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NCJRS Abstract

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NCJ Number: 201072 Add to Shopping cart Find in a Library
Title: Partnership Attitude Tracking Study: Teens 2002
Corporate Author: Partnership for a Drug-Free America
United States of America
Date Published: 2002
Page Count: 24
Sponsoring Agency: NCJRS Photocopy Services
Rockville, MD 20849-6000
Partnership for a Drug-Free America
New York, NY 10174
Sale Source: NCJRS Photocopy Services
Box 6000
Rockville, MD 20849-6000
United States of America

Partnership for a Drug-Free America
405 Lexington Avenue
New York, NY 10174
United States of America
Type: Report (Study/Research)
Format: Document (Online)
Language: English
Country: United States of America
Annotation: This report presents the results from the Partnership for a Drug-Free America’s 2002 Partnership Attitude Tracking Study which tracks the attitudes of teens regarding illegal drugs and assists in the development of effective advertisement to unsell drugs to consumers.
Abstract: As part of the Partnership for a Drug-Free America’s (PDFA) contribution to the field of substance abuse prevention, the Partnership Attitude Tracking Study (PATS) was developed in 1987. This annual study tracks the elaborate and complex attitudes consumers have about illegal drugs. The study helps in developing advertising designed to deter the use of drugs by the consumer. PATS consists of two nationally projectable samples, a teen sample (grades 7 through 12) and a parent sample. This report consists of data collected from April through June 2002 with adolescents completing self-administered questionnaires. Results indicate: (1) that more teens in 2002 than in 2001 felt there was a great risk in trying Ecstasy; (2) a continuation of a decline in past year and past month inhalant abuse; (3) significant declines in adolescent use of LSD and methamphetamine; (4) adolescent use of cocaine/crack, heroin, GHB, and ketamine remained steady versus previous years; (5) 20 percent of the teens reported abuse of prescription painkillers and about 1 in 10 reported abuse of Ritalin or Adderall without a doctor’s prescription. The data show a clear correlation between frequent exposure to anti-drug ads and both higher perception of risk in drug use and lower rates of drug trial than teens reporting infrequent exposure to this type of advertising. Tables and graphs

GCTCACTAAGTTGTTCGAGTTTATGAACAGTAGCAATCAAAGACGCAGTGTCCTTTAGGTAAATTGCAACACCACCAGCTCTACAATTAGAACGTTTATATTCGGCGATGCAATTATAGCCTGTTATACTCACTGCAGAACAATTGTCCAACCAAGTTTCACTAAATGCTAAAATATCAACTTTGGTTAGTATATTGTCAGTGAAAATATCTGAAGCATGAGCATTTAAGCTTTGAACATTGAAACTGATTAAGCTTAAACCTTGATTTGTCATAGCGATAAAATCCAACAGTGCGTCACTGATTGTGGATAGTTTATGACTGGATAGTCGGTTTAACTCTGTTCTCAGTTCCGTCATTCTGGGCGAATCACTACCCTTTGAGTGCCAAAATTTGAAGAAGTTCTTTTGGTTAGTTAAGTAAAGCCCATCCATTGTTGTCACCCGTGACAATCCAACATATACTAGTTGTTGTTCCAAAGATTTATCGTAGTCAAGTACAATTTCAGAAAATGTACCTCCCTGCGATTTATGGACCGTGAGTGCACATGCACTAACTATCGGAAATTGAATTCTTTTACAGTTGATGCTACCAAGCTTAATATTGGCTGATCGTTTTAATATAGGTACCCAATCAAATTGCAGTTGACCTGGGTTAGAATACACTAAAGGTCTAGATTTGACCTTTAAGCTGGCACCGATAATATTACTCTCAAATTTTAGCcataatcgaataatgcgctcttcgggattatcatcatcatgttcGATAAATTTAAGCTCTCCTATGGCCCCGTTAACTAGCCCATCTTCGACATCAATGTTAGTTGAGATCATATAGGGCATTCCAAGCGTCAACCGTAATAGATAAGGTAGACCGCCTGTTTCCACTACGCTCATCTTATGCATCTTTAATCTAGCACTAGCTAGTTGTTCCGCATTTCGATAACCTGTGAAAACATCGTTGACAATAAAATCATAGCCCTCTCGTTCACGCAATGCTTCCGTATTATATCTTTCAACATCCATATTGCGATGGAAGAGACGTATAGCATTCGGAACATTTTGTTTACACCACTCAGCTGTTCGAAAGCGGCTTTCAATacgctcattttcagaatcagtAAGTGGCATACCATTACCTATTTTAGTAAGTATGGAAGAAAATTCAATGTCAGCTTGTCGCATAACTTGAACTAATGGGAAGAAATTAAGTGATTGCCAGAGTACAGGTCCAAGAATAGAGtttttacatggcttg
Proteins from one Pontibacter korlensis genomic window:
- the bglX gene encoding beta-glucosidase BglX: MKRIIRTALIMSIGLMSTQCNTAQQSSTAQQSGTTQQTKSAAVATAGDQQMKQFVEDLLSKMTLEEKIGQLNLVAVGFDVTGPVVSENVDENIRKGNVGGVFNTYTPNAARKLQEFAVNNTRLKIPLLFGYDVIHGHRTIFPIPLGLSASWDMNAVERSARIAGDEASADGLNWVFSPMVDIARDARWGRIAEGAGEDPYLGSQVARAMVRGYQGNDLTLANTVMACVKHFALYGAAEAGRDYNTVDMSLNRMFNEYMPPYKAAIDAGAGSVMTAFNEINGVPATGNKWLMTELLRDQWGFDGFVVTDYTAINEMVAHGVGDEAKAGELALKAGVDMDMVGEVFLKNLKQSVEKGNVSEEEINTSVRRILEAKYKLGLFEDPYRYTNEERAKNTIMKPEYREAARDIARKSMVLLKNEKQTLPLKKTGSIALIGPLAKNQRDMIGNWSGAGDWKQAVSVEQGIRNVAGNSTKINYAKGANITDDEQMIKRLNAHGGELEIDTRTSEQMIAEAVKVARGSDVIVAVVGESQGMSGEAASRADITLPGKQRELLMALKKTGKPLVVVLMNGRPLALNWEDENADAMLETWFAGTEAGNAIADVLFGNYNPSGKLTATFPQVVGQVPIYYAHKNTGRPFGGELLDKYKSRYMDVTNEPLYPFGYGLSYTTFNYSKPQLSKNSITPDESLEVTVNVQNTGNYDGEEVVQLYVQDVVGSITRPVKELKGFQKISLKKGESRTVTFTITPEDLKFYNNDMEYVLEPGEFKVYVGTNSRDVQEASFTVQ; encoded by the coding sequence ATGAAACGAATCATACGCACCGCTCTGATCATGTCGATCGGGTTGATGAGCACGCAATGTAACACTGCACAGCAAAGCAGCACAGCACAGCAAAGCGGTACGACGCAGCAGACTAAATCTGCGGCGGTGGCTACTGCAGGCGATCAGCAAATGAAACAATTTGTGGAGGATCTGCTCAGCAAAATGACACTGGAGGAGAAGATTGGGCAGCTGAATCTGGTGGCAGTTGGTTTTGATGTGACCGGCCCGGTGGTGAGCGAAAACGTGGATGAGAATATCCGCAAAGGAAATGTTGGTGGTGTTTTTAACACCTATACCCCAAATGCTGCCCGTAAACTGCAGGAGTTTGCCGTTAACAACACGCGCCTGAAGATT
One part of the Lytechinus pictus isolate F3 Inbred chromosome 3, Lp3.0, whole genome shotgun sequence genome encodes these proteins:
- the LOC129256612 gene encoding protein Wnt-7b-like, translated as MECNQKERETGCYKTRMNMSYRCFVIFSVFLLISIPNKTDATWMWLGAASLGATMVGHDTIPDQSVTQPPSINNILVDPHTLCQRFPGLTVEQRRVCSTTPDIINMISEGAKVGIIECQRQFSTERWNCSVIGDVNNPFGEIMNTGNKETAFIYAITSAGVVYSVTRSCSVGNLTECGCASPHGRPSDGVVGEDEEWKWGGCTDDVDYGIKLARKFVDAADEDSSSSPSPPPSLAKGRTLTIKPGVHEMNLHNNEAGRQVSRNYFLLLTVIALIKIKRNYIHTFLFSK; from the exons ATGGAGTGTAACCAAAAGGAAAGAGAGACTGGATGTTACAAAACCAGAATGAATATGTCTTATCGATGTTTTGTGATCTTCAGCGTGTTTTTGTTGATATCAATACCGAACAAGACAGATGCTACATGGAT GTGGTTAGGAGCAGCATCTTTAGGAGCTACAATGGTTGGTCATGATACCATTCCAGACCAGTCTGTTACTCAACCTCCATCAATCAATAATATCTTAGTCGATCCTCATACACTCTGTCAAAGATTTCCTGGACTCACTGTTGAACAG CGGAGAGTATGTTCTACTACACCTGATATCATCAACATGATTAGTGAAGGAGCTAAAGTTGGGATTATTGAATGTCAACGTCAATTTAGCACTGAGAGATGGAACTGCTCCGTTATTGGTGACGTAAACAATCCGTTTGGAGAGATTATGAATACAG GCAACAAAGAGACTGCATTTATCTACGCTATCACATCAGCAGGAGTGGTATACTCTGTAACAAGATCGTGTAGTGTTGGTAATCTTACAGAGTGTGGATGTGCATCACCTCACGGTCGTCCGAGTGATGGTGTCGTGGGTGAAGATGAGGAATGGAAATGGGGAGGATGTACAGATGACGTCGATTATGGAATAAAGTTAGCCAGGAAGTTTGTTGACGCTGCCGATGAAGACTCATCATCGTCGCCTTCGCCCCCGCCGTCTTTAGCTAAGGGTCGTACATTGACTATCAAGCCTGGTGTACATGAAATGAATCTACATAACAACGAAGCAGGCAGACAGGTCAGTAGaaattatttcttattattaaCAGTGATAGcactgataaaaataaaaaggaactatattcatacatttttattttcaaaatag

Main Term(s): Drug prevention programs
Index Term(s): Adolescent attitude scales; Adolescent attitudes; Adolescents at risk; Controlled Substances; Drug abuse education; Drug information; Drug use; Media-crime relationships; Public Attitudes/Opinion; Public education; Public information
Note: Downloaded on June 26, 2003.
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http://www.ncjrs.gov/App/publications/abstract.aspx?ID=201072

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